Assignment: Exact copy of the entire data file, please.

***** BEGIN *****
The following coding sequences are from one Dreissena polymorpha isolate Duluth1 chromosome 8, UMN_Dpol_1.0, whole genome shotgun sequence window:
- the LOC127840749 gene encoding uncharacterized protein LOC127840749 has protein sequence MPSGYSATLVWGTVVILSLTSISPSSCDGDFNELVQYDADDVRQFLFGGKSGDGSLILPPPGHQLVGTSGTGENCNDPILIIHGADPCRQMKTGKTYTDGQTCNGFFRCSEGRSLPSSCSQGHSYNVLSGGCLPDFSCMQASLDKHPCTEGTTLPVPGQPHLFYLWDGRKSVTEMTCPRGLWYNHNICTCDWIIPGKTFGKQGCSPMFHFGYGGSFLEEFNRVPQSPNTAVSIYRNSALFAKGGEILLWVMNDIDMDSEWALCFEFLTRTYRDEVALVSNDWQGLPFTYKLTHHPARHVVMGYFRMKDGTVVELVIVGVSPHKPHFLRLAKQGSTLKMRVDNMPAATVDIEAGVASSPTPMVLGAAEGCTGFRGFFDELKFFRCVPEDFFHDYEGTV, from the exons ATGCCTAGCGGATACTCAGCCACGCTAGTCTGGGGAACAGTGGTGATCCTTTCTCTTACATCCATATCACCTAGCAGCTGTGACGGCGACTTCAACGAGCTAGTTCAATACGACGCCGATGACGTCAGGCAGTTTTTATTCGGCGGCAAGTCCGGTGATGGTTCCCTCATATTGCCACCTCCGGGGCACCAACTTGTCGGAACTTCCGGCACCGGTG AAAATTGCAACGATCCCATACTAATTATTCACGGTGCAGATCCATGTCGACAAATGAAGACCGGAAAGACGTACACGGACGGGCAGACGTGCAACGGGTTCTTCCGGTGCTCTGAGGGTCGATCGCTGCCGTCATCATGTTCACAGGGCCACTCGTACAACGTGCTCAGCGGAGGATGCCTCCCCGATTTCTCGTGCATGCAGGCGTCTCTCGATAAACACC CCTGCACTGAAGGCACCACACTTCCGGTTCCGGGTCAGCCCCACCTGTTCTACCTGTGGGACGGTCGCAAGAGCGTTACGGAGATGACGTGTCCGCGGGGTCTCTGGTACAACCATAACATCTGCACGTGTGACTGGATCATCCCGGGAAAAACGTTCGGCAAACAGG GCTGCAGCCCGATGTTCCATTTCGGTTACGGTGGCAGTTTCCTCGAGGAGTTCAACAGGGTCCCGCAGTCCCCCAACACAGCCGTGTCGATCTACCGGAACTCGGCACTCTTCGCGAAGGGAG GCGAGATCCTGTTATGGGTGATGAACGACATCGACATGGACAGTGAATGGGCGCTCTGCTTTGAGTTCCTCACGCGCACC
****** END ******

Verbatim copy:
The following coding sequences are from one Dreissena polymorpha isolate Duluth1 chromosome 8, UMN_Dpol_1.0, whole genome shotgun sequence window:
- the LOC127840749 gene encoding uncharacterized protein LOC127840749 has protein sequence MPSGYSATLVWGTVVILSLTSISPSSCDGDFNELVQYDADDVRQFLFGGKSGDGSLILPPPGHQLVGTSGTGENCNDPILIIHGADPCRQMKTGKTYTDGQTCNGFFRCSEGRSLPSSCSQGHSYNVLSGGCLPDFSCMQASLDKHPCTEGTTLPVPGQPHLFYLWDGRKSVTEMTCPRGLWYNHNICTCDWIIPGKTFGKQGCSPMFHFGYGGSFLEEFNRVPQSPNTAVSIYRNSALFAKGGEILLWVMNDIDMDSEWALCFEFLTRTYRDEVALVSNDWQGLPFTYKLTHHPARHVVMGYFRMKDGTVVELVIVGVSPHKPHFLRLAKQGSTLKMRVDNMPAATVDIEAGVASSPTPMVLGAAEGCTGFRGFFDELKFFRCVPEDFFHDYEGTV, from the exons ATGCCTAGCGGATACTCAGCCACGCTAGTCTGGGGAACAGTGGTGATCCTTTCTCTTACATCCATATCACCTAGCAGCTGTGACGGCGACTTCAACGAGCTAGTTCAATACGACGCCGATGACGTCAGGCAGTTTTTATTCGGCGGCAAGTCCGGTGATGGTTCCCTCATATTGCCACCTCCGGGGCACCAACTTGTCGGAACTTCCGGCACCGGTG AAAATTGCAACGATCCCATACTAATTATTCACGGTGCAGATCCATGTCGACAAATGAAGACCGGAAAGACGTACACGGACGGGCAGACGTGCAACGGGTTCTTCCGGTGCTCTGAGGGTCGATCGCTGCCGTCATCATGTTCACAGGGCCACTCGTACAACGTGCTCAGCGGAGGATGCCTCCCCGATTTCTCGTGCATGCAGGCGTCTCTCGATAAACACC CCTGCACTGAAGGCACCACACTTCCGGTTCCGGGTCAGCCCCACCTGTTCTACCTGTGGGACGGTCGCAAGAGCGTTACGGAGATGACGTGTCCGCGGGGTCTCTGGTACAACCATAACATCTGCACGTGTGACTGGATCATCCCGGGAAAAACGTTCGGCAAACAGG GCTGCAGCCCGATGTTCCATTTCGGTTACGGTGGCAGTTTCCTCGAGGAGTTCAACAGGGTCCCGCAGTCCCCCAACACAGCCGTGTCGATCTACCGGAACTCGGCACTCTTCGCGAAGGGAG GCGAGATCCTGTTATGGGTGATGAACGACATCGACATGGACAGTGAATGGGCGCTCTGCTTTGAGTTCCTCACGCGCACC